'Smartphone an alternative biz tool for SMBs'

CIOL Bureau
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BANGALORE, INDIA: Smartphone can be an alternative business tool for Small and Medium Businesses (SMBs), as it has eliminated the need to have multiple devices such as a projector, computer and a telephone for conducting normal business and personal transactions, according to Ajay Goel, MD India & SAARC, Symantec.


In an interaction with CIOL, he added that with the introduction of 3G and other key enhancements to mobile applications, there are more avenues and options for a business owner to run business and engage with the customers across multiple platforms.

“Smartphones are increasingly becoming very convenient office devices for small businesses. Since both owners and employees of small and medium businesses (SMBs) are constantly on the go travelling across cities for business purposes, they need to stay connected round the clock,” he said.

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“With a smartphone, they can do everything from emailing, to syncing with desktop computers, managing business calendars, creating and editing documents, spreadsheets etc.”

The trend is further reinforced with the range of inexpensive smartphones that are available in the market today and the introduction of 3G mobile networks which are faster than existing networks.

“With many more companies recognizing the advantages of using social media, podcasting and micro-blogging, the adoption of the smartphone is on the rise in the country. As India continues to move towards a more mobile workforce, the smartphone will become an essential tool that all employees will require,”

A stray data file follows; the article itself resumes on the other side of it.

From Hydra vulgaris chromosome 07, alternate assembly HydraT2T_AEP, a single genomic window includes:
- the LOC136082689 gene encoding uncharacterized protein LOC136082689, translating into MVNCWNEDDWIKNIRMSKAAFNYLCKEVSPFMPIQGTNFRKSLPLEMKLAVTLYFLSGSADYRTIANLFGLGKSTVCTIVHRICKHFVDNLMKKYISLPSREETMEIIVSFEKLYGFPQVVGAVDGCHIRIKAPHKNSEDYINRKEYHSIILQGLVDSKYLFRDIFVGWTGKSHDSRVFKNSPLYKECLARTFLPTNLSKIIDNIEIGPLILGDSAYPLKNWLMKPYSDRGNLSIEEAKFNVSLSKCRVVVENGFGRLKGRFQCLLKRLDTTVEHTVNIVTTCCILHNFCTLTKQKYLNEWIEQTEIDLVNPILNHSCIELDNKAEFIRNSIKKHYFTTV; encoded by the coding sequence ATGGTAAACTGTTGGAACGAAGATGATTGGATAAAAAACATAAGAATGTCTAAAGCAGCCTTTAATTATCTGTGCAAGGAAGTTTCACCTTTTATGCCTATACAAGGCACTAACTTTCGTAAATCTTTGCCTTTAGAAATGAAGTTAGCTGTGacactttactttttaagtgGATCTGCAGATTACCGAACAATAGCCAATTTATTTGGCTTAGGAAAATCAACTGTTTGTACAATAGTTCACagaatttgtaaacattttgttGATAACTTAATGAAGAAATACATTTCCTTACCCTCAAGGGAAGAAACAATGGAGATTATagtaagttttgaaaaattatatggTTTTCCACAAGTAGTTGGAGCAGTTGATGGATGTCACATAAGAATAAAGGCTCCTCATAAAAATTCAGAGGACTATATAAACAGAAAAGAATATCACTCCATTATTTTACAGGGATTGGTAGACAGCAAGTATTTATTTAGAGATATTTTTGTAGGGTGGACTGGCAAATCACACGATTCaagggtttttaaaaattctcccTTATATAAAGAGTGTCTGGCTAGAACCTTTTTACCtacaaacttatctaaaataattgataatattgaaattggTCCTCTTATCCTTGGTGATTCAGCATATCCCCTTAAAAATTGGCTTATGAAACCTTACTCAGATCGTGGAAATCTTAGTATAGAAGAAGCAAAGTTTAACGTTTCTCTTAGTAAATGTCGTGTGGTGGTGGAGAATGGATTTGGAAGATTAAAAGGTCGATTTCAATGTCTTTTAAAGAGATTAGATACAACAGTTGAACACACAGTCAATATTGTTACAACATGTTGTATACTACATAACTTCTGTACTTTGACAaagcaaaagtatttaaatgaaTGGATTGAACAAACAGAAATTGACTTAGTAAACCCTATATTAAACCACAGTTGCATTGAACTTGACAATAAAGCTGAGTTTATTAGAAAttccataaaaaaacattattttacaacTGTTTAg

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According to Access Markets International (AMI) Partners, Inc., close to 55 per cent of Indian SMBs are currently using smartphones and are set to increase their spending on smartphones to $173 million.

An IDC survey says that the number of worldwide mobile workforce will reach 1 billion by 2011, with Asia Pacific contributing the maximum.


Even though more effective mobile technology creates efficiency for employees, it also creates security and management challenges for small businesses and their customers. The mobile workforce, coupled with growing heterogeneity of enterprise IT environments, increases the threat of losing sensitive data. Cyber criminals are increasingly targeting small businesses and so they must protect their business information regardless of where it resides - whether on a mobile device or in the office.

According to Symantec’s Enterprise Security Survey 2010 — Millennial Mobile Workforce and Data Loss, almost 60 per cent of Indian enterprises feel employee-owned endpoints compromise security, and more than 40 per cent have lost their confidential or proprietary data in the past.

“Small businesses are increasingly relying on mobile technology to run their businesses and improve productivity, but not all have dedicated IT staff to manage their mobile devices. This means that more often than not, small businesses lack the tools to adequately protect the customer and business information that resides on mobile devices from threats and theft or loss,” he said.

Educating employees is the first step in protecting information from malicious attacks. SMBs must help their employees understand what types of threats are out there, and how to prevent them, he said.